The Cooter Farm
For the dysfunctional majority, Matthew F. Jones’ first novel, The Cooter Farm, comes at exactly the right time. During this, the season of post-holiday recrimination, many are tempted to imagine that their own families are uniquely mad. But take heart. Next to the Cooters, a hilariously and frighteningly deranged clan of upstate New York dairy farmers, even your oddest relative will seem as reasonable as Carl Sagan.
When it comes to peculiar uncles, young Ollie Cooter, the novel’s narrator, has a pair of beauties. First, there’s Hooter Cooter, farm boss and family bully, so called on account of his distinctive (and normally derisive) laugh. Uncle Looter, in turn, came by his nickname dishonestly — swiping almost anything he could lay his larcenous hands on. Injured in a tractor accident, Grandpa Cooter sits in the kitchen blowing spit bubbles and muttering propaganda slogans from World War I.
Ten-year-old Ollie’s father is no bargain either. Scooter Cooter used to be a local sprint champion before undertaking a career as an itinerant bull semen salesman and full-time hypochondriac. Healthy as a yearling calf, Scooter is given to lugubrious dinner table announcements of his impending death from testicular cancer, Alzheimer’s disease, multiple sclerosis, and other imagined ailments. So while Hooter hoots, Ollie’s mother Nora Anne erects a plywood partition across the middle of the family trailer and warns his father, ”Don’t come scratching ’round this door looking for handouts. I’m closing up the pantry.”
Not long afterwards Nora Anne begins to hold long private conferences with Mr. Groover, the school guidance counselor. One day, Ollie blunders in and finds Groover burrowing under his mother’s skirt — supposedly searching for a lost earring. Nora Anne demands that Ollie apologize for failing to knock.
But for all its elements of farce, Jones’ story of how ”life, after sniffing around a bit, lifted its leg on the Cooter farm,” has darker undertones as well. Feeling more or less orphaned by his parents’ antics, Ollie soon learns that there are nocturnal tiptoeings and shameful secrets up at the main house, too. Stumbling through a dark hallway late one night, he meets the brutal Hooter in his nightshirt emerging from the bedroom of his beloved 13-year-old aunt (and Hooter’s sister), Mary Jane. ”I told Ma,” the weeping girl says. ”Even showed her the blood on my sheets. She called me a liar and said that I was an evil child, that I was tryin’ to tear the family apart.”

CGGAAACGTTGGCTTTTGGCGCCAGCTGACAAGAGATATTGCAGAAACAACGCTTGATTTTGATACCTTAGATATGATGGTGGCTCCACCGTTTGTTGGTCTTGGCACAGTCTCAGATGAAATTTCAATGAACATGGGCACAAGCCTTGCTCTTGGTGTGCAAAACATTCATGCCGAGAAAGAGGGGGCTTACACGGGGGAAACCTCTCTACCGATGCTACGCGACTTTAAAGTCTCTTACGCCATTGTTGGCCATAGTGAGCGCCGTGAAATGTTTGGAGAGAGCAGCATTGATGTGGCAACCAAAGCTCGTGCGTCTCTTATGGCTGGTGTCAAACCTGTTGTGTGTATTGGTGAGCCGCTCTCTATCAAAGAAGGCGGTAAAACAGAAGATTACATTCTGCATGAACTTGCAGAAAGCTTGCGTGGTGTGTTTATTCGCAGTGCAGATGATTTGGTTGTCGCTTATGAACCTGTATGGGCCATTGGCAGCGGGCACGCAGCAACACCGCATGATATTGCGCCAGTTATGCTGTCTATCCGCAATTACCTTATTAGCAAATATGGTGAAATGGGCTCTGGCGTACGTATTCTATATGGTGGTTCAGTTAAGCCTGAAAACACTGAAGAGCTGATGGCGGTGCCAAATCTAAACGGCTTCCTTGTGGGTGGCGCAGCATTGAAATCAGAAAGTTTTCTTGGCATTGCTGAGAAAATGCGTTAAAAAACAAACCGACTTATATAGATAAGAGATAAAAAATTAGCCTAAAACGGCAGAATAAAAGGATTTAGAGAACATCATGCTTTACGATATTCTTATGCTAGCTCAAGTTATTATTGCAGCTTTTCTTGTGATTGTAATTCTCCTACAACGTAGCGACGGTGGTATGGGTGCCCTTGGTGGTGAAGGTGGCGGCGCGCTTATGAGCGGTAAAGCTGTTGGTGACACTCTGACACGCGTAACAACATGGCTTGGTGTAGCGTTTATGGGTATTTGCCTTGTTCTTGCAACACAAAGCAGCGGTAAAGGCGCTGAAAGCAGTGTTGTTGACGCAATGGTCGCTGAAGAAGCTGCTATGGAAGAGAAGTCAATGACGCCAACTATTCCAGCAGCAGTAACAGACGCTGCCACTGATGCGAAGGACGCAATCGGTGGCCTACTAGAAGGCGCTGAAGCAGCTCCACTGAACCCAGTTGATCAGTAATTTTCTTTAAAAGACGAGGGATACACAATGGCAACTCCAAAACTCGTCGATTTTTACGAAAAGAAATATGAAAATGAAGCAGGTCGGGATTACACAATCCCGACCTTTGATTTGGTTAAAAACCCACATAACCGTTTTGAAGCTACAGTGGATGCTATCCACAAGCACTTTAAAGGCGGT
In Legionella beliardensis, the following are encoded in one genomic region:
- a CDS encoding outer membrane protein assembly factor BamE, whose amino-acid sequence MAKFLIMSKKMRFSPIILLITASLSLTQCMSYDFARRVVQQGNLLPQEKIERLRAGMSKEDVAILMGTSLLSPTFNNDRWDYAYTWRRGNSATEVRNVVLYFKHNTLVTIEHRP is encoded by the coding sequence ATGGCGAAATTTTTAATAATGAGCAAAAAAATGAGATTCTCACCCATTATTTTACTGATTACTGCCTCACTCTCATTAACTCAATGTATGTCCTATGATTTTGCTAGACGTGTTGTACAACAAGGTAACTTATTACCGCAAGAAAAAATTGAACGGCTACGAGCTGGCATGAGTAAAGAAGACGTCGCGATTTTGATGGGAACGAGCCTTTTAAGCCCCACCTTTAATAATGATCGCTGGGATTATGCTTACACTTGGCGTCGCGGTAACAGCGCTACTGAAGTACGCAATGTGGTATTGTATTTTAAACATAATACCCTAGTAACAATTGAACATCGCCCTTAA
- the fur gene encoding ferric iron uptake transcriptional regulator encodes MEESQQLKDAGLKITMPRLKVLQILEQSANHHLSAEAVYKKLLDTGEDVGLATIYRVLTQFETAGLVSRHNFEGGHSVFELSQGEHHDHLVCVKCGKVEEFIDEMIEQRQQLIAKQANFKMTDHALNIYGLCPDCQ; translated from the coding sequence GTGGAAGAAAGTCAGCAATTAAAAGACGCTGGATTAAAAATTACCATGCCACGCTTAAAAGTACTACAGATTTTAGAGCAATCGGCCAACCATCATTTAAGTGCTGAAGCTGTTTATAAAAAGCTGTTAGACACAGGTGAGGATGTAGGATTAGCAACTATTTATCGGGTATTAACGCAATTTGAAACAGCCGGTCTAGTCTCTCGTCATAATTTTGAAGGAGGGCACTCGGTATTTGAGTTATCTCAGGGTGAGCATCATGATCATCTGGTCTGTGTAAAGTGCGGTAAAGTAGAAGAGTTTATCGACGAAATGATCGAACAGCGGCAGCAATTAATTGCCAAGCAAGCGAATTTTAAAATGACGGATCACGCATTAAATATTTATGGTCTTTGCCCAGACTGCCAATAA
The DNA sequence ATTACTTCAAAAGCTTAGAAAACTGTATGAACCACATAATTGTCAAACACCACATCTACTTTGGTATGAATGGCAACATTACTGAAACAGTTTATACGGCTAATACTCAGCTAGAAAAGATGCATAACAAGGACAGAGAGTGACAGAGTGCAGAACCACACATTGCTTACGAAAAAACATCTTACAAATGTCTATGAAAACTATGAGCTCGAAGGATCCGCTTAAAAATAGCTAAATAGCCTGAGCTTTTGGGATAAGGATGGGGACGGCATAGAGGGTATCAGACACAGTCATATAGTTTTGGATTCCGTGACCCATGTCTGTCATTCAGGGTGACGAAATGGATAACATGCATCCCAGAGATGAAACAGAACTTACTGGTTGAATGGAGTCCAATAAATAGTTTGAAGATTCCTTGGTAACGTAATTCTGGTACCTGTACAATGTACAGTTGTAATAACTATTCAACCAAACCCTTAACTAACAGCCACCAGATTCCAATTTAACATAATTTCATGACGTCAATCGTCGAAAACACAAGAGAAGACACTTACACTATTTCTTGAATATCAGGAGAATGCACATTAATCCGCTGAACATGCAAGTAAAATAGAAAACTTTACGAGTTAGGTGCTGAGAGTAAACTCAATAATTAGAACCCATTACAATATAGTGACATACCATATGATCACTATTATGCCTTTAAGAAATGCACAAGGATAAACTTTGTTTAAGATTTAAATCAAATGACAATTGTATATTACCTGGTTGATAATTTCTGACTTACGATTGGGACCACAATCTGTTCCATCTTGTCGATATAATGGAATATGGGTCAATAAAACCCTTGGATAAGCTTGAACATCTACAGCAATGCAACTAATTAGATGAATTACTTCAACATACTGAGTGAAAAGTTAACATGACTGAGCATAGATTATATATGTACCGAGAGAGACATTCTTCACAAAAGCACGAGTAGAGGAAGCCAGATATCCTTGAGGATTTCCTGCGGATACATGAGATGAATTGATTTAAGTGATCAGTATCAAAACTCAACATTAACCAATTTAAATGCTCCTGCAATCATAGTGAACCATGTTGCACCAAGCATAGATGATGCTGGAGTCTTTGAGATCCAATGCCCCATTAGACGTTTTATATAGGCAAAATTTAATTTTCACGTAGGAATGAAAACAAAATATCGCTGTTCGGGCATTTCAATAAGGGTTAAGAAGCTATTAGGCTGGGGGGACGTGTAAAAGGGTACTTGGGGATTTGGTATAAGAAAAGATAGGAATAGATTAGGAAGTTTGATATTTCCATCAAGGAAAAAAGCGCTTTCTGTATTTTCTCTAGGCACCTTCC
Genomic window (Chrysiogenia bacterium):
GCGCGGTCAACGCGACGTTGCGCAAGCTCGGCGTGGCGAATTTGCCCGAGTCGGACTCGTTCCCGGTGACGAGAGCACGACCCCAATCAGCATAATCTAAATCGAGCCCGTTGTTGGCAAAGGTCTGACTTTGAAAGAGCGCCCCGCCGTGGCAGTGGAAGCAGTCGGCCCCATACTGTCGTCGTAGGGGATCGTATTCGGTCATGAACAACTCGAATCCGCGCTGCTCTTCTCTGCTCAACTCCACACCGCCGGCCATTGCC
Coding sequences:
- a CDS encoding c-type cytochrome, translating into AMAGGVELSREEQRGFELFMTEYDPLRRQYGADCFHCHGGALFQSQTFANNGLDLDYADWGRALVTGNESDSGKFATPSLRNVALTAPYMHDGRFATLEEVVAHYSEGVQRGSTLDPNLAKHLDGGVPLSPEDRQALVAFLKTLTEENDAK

Fearing the loss of the family farm, the old woman will hear nothing against Hooter no matter what. ”When one repeats something enough times,” Ollie comes to understand, ”the truth is no longer relevant. What is relevant is what is said and what is said becomes the truth.” But Hooter, the children learn after shadowing him to town one Friday night, has an even worse secret to hide — one so terrifying that they have no real choice but to half-conspire — with him to conceal it. After all, the worldly Mary Jane warns Ollie, they could be considered accessories themselves in the eyes of the law.
Part slapstick, part Adirondack gothic, The Cooter Farm will remind readers of John Irving one minute, Joyce Carol Oates the next. An altogether remarkable debut. B+
The Cooter Farm